Aarhus Convention trumps narrow EU provisions on access to justice – Court of Justice in Stichting Natuur en Milieu

International environmental law is often said to be toothless. The Aarhus Convention, too, is typically equated with fluffiness and the type of language (inter alia because of the high degree of deference to national law) typical of soft-law. Yet in Case T-338/08, the General Court at the Court of Justice of the EU (effectively a first instance court in cases such as these), annulled relevant decisions of the European Commission (‘EC’), finding them to be based on an improper implementation of the Aarhus Convention.

Stichting Natuur en Milieu and Pesticide Action Network Europe, had applied for internal EC review of the relevant Regulation which specifies maximum residue levels of pesticides for relevant food and feed products (the maximum levels being too lenient according to these NGOs). The argument upon which the applicants were successful (victory was not universal), concerned the narrow interpretation which EU law gives in relevant part to ‘acts’ which under Article 9 of the Aarhus Convention, must be subject to review by interested parties, to establish whether they infringe the environmental laws of the Aarhus Party concerned. EU law effectively restricts access to justice to those cases where interested parties take issue with measures of an individual scope (‘administrative acts’), as opposed to those of general application (‘acts’ full stop).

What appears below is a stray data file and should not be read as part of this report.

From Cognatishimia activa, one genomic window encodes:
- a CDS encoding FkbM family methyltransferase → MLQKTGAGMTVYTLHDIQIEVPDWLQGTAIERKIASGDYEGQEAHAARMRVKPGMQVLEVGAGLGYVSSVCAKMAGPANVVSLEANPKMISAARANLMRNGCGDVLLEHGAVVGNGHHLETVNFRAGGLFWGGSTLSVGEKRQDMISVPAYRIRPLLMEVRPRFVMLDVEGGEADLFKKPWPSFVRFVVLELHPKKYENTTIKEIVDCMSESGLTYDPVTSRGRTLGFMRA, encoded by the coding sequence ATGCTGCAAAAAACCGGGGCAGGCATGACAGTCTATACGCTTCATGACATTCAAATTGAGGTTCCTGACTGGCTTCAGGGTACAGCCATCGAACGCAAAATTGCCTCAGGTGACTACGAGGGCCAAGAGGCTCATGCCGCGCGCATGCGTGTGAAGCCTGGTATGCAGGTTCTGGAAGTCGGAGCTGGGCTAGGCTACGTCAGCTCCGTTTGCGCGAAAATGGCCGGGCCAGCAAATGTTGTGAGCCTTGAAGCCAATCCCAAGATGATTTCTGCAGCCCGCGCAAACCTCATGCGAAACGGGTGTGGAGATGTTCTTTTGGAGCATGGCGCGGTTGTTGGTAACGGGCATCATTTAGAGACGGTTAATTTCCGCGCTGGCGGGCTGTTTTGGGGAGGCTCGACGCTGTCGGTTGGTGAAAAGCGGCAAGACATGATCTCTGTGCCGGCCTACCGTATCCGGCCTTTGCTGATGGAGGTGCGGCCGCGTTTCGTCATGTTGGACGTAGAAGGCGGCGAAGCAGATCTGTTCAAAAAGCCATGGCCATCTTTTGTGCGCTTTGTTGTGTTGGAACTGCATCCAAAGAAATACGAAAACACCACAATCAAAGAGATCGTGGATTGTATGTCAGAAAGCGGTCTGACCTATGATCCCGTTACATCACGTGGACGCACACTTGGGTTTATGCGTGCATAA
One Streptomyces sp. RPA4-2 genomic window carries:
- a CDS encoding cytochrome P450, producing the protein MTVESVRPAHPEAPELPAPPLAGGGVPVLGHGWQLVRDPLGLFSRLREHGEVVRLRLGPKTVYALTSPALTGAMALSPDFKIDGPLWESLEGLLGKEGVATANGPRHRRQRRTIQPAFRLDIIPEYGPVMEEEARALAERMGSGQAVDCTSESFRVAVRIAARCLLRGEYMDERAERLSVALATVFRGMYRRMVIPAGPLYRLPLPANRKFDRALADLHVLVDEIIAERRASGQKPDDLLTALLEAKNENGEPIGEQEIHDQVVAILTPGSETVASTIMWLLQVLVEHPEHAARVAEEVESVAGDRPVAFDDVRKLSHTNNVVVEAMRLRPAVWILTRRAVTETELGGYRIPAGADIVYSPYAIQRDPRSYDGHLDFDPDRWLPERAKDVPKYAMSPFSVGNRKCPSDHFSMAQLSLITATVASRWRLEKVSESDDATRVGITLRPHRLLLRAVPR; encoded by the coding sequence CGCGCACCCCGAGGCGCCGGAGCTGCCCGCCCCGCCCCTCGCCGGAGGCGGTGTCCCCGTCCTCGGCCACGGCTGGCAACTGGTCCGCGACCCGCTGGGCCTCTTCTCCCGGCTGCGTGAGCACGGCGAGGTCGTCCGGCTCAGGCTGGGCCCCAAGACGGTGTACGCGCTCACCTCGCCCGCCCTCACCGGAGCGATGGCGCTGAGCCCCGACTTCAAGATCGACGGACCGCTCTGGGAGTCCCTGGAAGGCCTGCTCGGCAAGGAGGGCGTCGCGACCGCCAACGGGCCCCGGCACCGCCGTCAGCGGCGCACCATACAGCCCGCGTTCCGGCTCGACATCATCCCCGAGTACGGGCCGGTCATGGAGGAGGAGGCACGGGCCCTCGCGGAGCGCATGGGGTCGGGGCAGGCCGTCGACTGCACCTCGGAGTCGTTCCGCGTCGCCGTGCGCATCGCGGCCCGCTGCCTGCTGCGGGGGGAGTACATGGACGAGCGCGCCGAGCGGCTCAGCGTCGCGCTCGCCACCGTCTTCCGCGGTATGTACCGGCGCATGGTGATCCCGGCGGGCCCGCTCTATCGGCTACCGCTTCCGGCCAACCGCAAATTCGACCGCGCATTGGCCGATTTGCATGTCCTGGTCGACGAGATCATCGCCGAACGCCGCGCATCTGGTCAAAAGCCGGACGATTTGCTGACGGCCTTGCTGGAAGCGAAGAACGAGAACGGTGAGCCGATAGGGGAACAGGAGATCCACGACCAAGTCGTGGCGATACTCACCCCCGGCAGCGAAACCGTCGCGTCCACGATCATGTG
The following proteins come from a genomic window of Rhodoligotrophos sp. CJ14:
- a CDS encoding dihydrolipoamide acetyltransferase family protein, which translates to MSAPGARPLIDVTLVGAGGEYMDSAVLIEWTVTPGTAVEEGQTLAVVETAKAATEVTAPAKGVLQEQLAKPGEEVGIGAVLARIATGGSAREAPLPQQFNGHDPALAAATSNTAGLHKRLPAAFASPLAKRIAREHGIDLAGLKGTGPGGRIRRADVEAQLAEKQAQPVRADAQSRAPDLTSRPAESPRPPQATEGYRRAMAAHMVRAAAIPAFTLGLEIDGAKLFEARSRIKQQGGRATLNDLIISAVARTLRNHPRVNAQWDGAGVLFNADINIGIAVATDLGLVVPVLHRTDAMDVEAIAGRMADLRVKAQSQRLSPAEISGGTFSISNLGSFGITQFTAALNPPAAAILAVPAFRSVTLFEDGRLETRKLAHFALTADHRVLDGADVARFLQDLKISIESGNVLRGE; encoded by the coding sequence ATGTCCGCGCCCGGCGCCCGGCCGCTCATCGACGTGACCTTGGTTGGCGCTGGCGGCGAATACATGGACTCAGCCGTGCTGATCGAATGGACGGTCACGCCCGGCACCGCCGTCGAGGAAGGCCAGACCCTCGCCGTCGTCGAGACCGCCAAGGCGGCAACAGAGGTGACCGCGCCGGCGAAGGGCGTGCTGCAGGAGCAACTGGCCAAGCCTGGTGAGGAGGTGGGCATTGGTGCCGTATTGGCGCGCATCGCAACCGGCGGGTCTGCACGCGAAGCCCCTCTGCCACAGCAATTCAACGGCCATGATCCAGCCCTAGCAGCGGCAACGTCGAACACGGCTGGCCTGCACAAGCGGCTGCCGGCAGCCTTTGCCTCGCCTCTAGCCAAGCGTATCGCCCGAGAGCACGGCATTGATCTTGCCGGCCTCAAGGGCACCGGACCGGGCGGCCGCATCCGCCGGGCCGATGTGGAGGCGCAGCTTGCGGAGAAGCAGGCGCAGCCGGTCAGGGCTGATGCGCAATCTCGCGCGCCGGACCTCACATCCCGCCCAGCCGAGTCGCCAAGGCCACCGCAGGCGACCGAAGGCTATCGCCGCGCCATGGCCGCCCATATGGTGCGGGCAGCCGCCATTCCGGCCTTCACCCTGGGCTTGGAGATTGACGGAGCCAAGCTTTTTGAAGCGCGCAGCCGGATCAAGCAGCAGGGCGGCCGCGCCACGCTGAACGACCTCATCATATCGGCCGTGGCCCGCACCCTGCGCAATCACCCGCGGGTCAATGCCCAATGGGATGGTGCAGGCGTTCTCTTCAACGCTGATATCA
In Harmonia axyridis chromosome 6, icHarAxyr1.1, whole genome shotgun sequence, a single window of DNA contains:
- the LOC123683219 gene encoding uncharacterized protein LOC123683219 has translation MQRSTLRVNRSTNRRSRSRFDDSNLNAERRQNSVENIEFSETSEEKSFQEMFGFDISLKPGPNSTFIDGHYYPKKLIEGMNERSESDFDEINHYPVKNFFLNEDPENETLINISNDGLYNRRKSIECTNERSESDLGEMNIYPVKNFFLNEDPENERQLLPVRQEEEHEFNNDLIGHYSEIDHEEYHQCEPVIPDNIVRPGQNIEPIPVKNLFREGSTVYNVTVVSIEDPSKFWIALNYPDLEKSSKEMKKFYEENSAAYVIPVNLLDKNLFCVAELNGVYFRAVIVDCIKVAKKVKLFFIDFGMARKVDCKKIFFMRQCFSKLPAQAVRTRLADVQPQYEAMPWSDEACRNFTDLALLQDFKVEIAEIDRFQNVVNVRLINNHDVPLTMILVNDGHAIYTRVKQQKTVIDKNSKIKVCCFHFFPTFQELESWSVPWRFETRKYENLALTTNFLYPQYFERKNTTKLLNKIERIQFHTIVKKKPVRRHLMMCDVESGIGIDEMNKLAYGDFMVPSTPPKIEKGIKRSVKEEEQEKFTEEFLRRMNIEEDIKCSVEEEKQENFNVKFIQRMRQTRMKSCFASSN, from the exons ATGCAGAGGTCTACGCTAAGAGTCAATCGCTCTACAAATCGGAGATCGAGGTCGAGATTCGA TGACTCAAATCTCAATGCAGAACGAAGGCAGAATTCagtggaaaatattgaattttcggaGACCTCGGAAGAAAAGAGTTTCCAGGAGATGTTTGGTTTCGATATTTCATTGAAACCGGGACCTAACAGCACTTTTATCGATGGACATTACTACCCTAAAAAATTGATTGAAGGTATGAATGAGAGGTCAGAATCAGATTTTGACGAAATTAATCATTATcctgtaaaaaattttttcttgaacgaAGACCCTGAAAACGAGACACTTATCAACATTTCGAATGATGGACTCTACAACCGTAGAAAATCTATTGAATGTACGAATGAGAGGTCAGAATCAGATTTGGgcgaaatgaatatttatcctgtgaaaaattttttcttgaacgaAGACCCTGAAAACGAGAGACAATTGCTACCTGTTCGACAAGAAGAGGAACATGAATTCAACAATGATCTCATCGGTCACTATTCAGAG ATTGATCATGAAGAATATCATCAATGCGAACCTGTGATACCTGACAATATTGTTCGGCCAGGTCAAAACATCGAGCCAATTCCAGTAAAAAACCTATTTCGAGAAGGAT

The General Court first of all established that the EC in the case at issue did not act in a legislative capacity (which would have made Article 9 Aarhus inoperable) but rather used its executive authority. Furthermore, notwithstanding the absence of definition of ‘act’ in the Aarhus Convention, the Court held that it cannot have limited itself to measures of individual scope only.

The EC may appeal with the Court of Justice; should it not do so, or should the Court confirm the General Court’s view, the EC first of all will have to reconsider the relevant Regulations, setting the maximum levels concerned. Moreover, it must surely take the initiative to amend the underlying Aarhus Regulation, so as to expand the notion of ‘act’ which is subject to internal review.

The judgment is a cautious step, for the access to justice provisions of the EU are generally said to infringe the Aarhus Convention on more than this issue alone.


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